Acute-on-chronic liver failure (ACLF) is a common cause of death in patients with cirrhosis. In ACLF the progressive loss of function of the scarred liver can no longer be compensated (acute decompensation). As a result, other organs such as the kidney or brain fail. The triggers for acute decompensation of liver cirrhosis and an ACLF are most frequently bacterial infections, liver inflammation caused by alcohol, or a combination of both factors. This was revealed by the evaluation of the PREDICT study, which was conducted by an international team of researchers led by Professor Jonel Trebicka from the University Hospital Frankfurt.
FRANKFURT. Chronic liver disease and even cirrhosis can go unnoticed for a long time because many patients have no symptoms: the liver suffers silently. When the body is no longer able to compensate for the liver's declining performance, the condition deteriorates dramatically in a very short time: tissue fluid collects in the abdomen (ascites), internal bleeding occurs in the oesophagus and elsewhere, and the brain is at risk of being poisoned by metabolic products. This acute decompensation of liver cirrhosis can develop into acute-on-chronic liver failure with inflammatory reactions throughout the body and failure of several organs.
In the PREDICT study, led by Professor Jonel Trebicka, scientists from 15 European countries observed 1273 patients who were hospitalized with acute decompensation of their liver cirrhosis. The current evaluation of the study focused on the question of what can trigger acute decompensation of liver cirrhosis. The result: in the vast majority of cases (>90%), a bacterial infection, liver inflammation caused by alcohol consumption, or both together could be identified as the trigger.
Bleeding in the digestive tract and brain dysfunction induced by painkillers or sedatives (drug-induced toxic encephalopathy) were identified as further trigger, although at a lower rate.
Lead investigator Professor Jonel Trebicka, gastroenterologist and hepatologist at the Medical Clinic I of the University Hospital Frankfurt, explains: "The acute decompensation of liver cirrhosis demands rapid and targeted action. In the PREDICT study, we therefore want to learn a lot about the triggering factors of this life-threatening disease in order to be able to derive recommendations for diagnostics and therapy. Knowing what the most likely triggers of acute decompensation are will help to further develop diagnostic and treatment strategies for patients with this life-threatening disease."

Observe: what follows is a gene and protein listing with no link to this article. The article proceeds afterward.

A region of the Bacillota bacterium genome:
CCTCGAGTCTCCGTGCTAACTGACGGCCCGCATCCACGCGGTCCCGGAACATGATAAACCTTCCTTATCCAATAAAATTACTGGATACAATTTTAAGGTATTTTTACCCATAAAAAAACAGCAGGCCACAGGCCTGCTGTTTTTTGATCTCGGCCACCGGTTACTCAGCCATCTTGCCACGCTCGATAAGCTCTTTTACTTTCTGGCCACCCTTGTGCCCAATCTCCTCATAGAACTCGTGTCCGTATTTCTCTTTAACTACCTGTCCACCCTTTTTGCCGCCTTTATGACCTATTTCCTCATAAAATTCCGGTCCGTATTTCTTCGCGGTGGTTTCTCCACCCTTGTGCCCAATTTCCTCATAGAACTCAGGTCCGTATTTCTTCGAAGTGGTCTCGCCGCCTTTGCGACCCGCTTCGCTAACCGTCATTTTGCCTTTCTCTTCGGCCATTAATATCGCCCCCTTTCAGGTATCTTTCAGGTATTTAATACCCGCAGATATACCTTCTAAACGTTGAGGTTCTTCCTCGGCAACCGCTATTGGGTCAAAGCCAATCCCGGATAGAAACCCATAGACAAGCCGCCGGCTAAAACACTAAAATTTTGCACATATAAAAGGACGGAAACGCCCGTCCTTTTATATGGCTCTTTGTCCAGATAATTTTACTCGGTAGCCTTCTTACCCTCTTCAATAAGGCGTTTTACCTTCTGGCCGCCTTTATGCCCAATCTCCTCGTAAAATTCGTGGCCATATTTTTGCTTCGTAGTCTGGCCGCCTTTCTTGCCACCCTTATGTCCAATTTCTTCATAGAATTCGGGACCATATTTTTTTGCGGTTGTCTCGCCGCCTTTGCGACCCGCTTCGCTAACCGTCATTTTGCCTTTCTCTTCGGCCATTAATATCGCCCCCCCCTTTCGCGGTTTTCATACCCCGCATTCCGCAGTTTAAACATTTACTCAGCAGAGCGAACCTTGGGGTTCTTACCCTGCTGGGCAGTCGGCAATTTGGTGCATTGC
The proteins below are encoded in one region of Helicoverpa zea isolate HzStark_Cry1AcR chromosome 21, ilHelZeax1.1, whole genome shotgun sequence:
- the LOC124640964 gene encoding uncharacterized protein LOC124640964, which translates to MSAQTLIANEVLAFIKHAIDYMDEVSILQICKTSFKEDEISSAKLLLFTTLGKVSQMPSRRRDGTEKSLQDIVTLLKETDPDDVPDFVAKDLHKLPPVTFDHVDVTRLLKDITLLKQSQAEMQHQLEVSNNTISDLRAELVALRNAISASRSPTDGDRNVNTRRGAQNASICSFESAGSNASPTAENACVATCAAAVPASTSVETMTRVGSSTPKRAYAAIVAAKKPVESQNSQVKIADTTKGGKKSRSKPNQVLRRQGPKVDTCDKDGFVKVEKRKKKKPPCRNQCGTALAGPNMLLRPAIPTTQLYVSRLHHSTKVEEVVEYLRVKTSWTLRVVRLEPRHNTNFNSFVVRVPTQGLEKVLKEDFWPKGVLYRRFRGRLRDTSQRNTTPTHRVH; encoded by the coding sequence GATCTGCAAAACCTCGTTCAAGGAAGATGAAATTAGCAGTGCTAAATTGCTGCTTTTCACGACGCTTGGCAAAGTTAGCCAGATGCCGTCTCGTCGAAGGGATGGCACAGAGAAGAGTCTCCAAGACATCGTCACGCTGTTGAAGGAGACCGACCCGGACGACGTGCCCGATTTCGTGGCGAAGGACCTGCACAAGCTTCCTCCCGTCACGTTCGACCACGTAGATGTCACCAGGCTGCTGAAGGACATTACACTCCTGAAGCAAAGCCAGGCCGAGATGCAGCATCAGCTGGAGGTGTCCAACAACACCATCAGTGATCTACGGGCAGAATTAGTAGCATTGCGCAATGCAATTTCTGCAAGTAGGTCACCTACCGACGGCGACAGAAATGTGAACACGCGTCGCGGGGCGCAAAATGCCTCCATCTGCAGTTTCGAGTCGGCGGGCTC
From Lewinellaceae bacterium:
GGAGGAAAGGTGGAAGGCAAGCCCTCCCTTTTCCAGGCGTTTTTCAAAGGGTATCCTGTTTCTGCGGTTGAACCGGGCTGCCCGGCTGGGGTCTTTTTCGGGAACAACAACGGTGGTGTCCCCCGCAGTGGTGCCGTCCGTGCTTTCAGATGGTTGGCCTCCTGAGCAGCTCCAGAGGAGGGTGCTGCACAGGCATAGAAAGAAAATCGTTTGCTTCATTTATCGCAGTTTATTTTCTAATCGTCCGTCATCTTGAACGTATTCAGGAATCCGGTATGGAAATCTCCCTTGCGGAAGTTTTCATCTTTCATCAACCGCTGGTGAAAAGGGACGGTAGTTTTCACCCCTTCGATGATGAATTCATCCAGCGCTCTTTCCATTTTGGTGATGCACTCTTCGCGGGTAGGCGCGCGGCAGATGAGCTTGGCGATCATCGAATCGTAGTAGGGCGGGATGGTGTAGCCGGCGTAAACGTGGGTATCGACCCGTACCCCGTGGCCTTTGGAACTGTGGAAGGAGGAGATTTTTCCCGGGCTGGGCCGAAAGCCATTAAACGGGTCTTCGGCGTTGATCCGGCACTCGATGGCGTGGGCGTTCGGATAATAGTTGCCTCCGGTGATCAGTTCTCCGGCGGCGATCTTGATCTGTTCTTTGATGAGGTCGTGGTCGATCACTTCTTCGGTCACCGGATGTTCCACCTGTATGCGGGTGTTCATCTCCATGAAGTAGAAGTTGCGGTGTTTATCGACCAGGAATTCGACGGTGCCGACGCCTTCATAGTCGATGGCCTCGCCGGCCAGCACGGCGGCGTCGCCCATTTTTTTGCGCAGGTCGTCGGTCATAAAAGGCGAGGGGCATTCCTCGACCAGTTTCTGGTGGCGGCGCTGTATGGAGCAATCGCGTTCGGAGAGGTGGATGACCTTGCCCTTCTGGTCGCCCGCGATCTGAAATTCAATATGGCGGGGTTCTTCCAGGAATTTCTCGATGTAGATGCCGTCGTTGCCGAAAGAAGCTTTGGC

The pan-European PREDICT study has monitored the clinical course of acute decompensations of liver cirrhosis to find early signs of the development of acute-on-chronic liver failure (ACLF). PREDICT is funded by the European Foundation for the Study of Chronic Liver Failure. A total of 136 scientists from 47 centres and institutions in 15 European countries are participating in PREDICT.
Publication: Jonel Trebicka, Javier Fernandez, et al. for the PREDICT STUDY group of the EASL-CLIF CONSORTIUM: PREDICT identifies precipitating events associated with the clinical course of acutely decompensated cirrhosis. Journal of Hepatology (2020), https://doi.org/10.1016/j.jhep.2020.11.019
University Hospital Frankfurt, Goethe University Frankfurt
Medical Clinic I
Professor Jonel Trebicka
Section Translational Hepatology,
Medical Clinic I (Director: Professor Stefan Zeuzem)
Goethe University/University Hospital Frankfurt
Tel. +49 69 6301 80789 (Jennifer Biondo, secretarial office)
European Foundation for the Study of Chronic Liver Failure (EF Clif) is a private, non-profit Foundation whose mission is to promote study
and research on Acute-on-Chronic Liver Failure and thus, contribute to
improving both the quality of life and survival of patients with liver
The EF Clif was created in 2015 to support the research work carried out by the EASL Clif Consortium, a research network of more than 100 European University Hospitals and 200 clinical investigators. In 2013, the Consortium described a new syndrome: Acute-on-Chronic Liver Failure (ACLF), which is the most common cause of death in cirrhosis.
Currently, the research activity of the EF Clif is fostered through two chairs: the EASL Clif Chair, to promote observational, pathophysiological and therapeutic studies through the EASL-Clif Consortium's hospital network; and the Grifols Chair, which promotes the development of translational research projects with the creation of a network of centres across Europe: The European Network for Translational Research in Chronic Liver Failure (ENTR-CLIF).